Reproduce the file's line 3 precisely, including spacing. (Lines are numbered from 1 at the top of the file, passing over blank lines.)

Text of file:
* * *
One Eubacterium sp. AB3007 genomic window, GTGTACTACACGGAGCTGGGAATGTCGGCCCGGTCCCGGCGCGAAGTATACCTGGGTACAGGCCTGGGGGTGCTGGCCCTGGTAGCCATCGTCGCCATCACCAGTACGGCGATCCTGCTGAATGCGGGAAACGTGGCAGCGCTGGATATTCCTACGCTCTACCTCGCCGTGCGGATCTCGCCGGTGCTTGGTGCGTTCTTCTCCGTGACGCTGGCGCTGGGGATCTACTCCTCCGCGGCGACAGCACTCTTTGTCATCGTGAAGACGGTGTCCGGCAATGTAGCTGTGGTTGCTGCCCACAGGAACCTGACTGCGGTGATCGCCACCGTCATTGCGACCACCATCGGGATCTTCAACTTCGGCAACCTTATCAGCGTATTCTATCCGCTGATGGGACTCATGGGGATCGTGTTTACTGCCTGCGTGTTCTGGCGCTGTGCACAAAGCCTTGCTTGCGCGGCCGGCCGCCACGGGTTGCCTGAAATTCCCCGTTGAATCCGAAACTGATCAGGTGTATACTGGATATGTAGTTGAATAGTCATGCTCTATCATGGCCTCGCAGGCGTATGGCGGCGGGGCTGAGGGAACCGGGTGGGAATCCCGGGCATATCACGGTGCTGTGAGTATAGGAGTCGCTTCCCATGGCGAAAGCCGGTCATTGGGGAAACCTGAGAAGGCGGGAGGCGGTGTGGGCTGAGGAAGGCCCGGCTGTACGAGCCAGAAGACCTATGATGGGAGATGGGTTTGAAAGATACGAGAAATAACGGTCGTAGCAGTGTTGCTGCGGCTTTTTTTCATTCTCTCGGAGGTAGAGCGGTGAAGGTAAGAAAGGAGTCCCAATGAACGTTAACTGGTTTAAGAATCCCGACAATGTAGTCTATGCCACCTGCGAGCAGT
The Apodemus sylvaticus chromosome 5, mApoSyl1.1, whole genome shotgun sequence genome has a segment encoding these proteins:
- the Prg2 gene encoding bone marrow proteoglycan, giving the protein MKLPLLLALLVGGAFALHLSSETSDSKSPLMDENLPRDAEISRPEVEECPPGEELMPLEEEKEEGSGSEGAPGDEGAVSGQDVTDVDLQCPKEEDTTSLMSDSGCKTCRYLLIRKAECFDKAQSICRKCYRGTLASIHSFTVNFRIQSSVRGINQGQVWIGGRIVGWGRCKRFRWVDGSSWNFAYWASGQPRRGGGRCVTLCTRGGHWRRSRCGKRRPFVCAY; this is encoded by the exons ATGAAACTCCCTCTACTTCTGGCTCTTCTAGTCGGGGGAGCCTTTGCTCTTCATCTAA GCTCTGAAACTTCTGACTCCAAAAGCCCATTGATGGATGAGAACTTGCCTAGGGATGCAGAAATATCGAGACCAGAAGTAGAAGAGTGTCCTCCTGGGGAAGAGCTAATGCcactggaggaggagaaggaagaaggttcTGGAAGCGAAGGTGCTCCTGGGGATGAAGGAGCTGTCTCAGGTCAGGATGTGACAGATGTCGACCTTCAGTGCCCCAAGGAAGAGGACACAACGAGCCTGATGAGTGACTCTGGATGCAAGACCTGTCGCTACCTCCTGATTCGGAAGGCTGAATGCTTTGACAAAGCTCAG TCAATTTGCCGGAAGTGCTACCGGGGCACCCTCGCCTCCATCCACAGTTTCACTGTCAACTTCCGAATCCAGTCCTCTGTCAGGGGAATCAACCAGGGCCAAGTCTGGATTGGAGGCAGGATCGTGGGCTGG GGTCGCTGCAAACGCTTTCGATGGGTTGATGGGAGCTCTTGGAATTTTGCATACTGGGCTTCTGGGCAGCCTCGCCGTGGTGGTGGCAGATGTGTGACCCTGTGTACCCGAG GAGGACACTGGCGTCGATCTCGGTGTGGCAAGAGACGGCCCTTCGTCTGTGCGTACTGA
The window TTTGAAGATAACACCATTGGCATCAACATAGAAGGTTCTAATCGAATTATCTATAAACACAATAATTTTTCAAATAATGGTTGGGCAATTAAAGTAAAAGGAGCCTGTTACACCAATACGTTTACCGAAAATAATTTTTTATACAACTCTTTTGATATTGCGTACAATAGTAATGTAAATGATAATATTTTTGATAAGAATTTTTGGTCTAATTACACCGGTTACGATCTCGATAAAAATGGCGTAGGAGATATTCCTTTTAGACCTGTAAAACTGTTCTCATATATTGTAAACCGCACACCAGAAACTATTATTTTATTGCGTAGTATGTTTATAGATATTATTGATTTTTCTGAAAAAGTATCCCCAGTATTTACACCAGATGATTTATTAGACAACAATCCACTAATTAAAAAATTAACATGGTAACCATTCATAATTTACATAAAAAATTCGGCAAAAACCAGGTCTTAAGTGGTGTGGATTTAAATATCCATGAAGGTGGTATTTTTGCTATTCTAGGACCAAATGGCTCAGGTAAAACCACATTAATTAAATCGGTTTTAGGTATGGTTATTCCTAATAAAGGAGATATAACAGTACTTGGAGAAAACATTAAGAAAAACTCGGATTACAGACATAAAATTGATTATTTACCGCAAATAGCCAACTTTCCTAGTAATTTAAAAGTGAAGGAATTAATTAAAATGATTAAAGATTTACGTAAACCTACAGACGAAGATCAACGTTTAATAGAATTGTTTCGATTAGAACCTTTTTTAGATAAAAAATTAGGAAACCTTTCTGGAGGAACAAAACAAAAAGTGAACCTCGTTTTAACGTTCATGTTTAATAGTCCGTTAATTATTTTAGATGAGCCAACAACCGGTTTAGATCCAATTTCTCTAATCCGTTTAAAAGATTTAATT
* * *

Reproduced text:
- the Prg2 gene encoding bone marrow proteoglycan, giving the protein MKLPLLLALLVGGAFALHLSSETSDSKSPLMDENLPRDAEISRPEVEECPPGEELMPLEEEKEEGSGSEGAPGDEGAVSGQDVTDVDLQCPKEEDTTSLMSDSGCKTCRYLLIRKAECFDKAQSICRKCYRGTLASIHSFTVNFRIQSSVRGINQGQVWIGGRIVGWGRCKRFRWVDGSSWNFAYWASGQPRRGGGRCVTLCTRGGHWRRSRCGKRRPFVCAY; this is encoded by the exons ATGAAACTCCCTCTACTTCTGGCTCTTCTAGTCGGGGGAGCCTTTGCTCTTCATCTAA GCTCTGAAACTTCTGACTCCAAAAGCCCATTGATGGATGAGAACTTGCCTAGGGATGCAGAAATATCGAGACCAGAAGTAGAAGAGTGTCCTCCTGGGGAAGAGCTAATGCcactggaggaggagaaggaagaaggttcTGGAAGCGAAGGTGCTCCTGGGGATGAAGGAGCTGTCTCAGGTCAGGATGTGACAGATGTCGACCTTCAGTGCCCCAAGGAAGAGGACACAACGAGCCTGATGAGTGACTCTGGATGCAAGACCTGTCGCTACCTCCTGATTCGGAAGGCTGAATGCTTTGACAAAGCTCAG TCAATTTGCCGGAAGTGCTACCGGGGCACCCTCGCCTCCATCCACAGTTTCACTGTCAACTTCCGAATCCAGTCCTCTGTCAGGGGAATCAACCAGGGCCAAGTCTGGATTGGAGGCAGGATCGTGGGCTGG GGTCGCTGCAAACGCTTTCGATGGGTTGATGGGAGCTCTTGGAATTTTGCATACTGGGCTTCTGGGCAGCCTCGCCGTGGTGGTGGCAGATGTGTGACCCTGTGTACCCGAG GAGGACACTGGCGTCGATCTCGGTGTGGCAAGAGACGGCCCTTCGTCTGTGCGTACTGA